Most won't let me go that fast, but that's only one difference. Some make their best bullets with the alloy at a fairly low temp, and some need it as hot as it will go. Some work well pouring while holding them below the pour spout, but a few need to be against the spout and pressure filled. This one may work fine with hardly any warming, the next may need to warm on the furnace, and another might need the hotplate. I tried to find a connection, like aluminum moulds do this, and iron moulds in small calibers do that, but they all have their own needs.
Like guns, they do what they do and like what they like. You don't know what that is until you use them a little while. Try everything before saying it won't cast well.

-And speaking of the hotplate, that was another good purchase.
Besides being able to warm several moulds at once, it gets them out of the way of adding lead, fluxing, stirring, etc like if you put them on top of the furnace. Perhaps best of all, it beats knocking a mould down into the melted alloy. I didn't get burned but could have, and it took about 20 minutes to get the lead peeled off it.
I got mine at Walgreens for $4, maybe $5 at the most. It's good help at a cheap price.

-It takes a little more time than I expected. I planned on it taking plenty, and had plenty of time to spend, but probably still underestimated a little. Don't forget that it takes a little bit for things to heat up, but can take longer to cool down so you can put it away (if you don't plan on leabing your gear out). The time spent lube-sizing is not something I thought too much about. I thought that once the bullets were cast, it was mostly over. It is, but that last step takes some time and I didn't really think about that.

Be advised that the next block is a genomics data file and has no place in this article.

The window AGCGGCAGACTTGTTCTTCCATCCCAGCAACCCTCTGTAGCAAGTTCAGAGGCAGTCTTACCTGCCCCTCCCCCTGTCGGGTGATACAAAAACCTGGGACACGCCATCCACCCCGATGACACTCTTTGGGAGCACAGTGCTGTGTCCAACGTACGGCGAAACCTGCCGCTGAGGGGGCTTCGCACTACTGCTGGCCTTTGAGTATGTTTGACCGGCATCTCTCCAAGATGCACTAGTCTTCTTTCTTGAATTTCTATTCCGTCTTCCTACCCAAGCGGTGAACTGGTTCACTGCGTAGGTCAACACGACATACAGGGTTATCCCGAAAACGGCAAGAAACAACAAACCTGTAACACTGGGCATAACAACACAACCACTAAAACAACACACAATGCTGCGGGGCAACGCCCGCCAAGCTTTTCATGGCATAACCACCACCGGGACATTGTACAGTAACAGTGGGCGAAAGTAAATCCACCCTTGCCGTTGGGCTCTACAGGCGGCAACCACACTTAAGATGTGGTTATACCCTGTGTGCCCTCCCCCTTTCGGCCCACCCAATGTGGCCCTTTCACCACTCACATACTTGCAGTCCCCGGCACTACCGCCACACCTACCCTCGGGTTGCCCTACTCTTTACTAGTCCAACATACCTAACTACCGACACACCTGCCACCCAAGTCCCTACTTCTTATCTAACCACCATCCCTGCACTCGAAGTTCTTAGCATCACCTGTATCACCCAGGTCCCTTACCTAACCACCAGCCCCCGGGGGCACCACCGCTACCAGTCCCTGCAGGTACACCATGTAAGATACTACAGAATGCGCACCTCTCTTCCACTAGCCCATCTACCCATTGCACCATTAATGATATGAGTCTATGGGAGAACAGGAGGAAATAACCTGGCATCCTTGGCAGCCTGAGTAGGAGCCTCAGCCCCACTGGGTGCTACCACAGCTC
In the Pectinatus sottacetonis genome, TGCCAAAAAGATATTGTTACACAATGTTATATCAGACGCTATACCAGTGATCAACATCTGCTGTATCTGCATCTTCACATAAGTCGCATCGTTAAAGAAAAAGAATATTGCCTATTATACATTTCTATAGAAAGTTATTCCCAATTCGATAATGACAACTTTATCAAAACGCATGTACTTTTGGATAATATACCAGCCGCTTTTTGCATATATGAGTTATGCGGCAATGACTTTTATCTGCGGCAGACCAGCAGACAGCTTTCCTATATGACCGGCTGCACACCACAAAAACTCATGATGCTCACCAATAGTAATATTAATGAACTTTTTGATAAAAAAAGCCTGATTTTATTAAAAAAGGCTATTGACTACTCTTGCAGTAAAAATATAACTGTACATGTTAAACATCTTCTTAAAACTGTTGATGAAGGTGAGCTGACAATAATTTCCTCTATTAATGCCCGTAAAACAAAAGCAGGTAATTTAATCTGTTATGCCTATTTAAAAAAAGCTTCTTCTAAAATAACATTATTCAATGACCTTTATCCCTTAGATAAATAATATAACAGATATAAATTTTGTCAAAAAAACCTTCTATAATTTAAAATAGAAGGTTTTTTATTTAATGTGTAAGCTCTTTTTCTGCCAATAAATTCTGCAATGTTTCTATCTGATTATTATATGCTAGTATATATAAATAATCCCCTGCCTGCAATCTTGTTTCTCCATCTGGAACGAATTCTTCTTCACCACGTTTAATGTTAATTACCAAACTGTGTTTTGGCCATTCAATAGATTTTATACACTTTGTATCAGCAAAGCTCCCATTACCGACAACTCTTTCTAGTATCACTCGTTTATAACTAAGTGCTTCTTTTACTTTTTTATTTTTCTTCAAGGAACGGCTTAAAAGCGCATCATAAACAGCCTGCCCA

Once I got the Star, that changed. I'd use it for everything if I didn't have all the dies for the Lyman and Saeco lube-sizers I also have.

-You might use more electrical power than you thought. If I'm using the furnace, hotplate, and fan (in summer, to cool me), that's getting to be some power. I use the hotplate on another line and get the moulds I need when I'm ready for them.